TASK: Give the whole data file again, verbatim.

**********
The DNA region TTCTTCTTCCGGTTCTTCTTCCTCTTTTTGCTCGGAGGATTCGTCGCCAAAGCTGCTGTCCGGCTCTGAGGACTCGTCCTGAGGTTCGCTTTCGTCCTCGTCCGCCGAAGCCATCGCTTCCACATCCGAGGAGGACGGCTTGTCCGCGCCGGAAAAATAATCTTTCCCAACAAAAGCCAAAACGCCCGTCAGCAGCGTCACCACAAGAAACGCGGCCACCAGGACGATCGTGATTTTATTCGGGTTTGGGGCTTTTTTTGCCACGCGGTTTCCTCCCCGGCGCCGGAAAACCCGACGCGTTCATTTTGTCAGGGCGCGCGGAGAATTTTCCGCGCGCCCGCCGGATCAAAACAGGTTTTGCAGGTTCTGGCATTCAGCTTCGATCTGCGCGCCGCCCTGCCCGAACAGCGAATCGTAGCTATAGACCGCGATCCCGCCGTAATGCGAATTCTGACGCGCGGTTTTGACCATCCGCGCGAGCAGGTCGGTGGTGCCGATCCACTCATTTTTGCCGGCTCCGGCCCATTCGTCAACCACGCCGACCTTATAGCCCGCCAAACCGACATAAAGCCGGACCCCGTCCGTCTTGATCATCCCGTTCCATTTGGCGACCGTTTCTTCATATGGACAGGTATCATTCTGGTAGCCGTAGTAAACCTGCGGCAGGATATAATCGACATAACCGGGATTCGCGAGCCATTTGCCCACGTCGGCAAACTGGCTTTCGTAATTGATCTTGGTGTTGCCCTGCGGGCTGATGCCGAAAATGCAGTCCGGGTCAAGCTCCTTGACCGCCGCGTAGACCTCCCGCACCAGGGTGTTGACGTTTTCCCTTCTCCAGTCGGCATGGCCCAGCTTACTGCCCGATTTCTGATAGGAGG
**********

The DNA region TTCTTCTTCCGGTTCTTCTTCCTCTTTTTGCTCGGAGGATTCGTCGCCAAAGCTGCTGTCCGGCTCTGAGGACTCGTCCTGAGGTTCGCTTTCGTCCTCGTCCGCCGAAGCCATCGCTTCCACATCCGAGGAGGACGGCTTGTCCGCGCCGGAAAAATAATCTTTCCCAACAAAAGCCAAAACGCCCGTCAGCAGCGTCACCACAAGAAACGCGGCCACCAGGACGATCGTGATTTTATTCGGGTTTGGGGCTTTTTTTGCCACGCGGTTTCCTCCCCGGCGCCGGAAAACCCGACGCGTTCATTTTGTCAGGGCGCGCGGAGAATTTTCCGCGCGCCCGCCGGATCAAAACAGGTTTTGCAGGTTCTGGCATTCAGCTTCGATCTGCGCGCCGCCCTGCCCGAACAGCGAATCGTAGCTATAGACCGCGATCCCGCCGTAATGCGAATTCTGACGCGCGGTTTTGACCATCCGCGCGAGCAGGTCGGTGGTGCCGATCCACTCATTTTTGCCGGCTCCGGCCCATTCGTCAACCACGCCGACCTTATAGCCCGCCAAACCGACATAAAGCCGGACCCCGTCCGTCTTGATCATCCCGTTCCATTTGGCGACCGTTTCTTCATATGGACAGGTATCATTCTGGTAGCCGTAGTAAACCTGCGGCAGGATATAATCGACATAACCGGGATTCGCGAGCCATTTGCCCACGTCGGCAAACTGGCTTTCGTAATTGATCTTGGTGTTGCCCTGCGGGCTGATGCCGAAAATGCAGTCCGGGTCAAGCTCCTTGACCGCCGCGTAGACCTCCCGCACCAGGGTGTTGACGTTTTCCCTTCTCCAGTCGGCATGGCCCAGCTTACTGCCCGATTTCTGATAGGAGG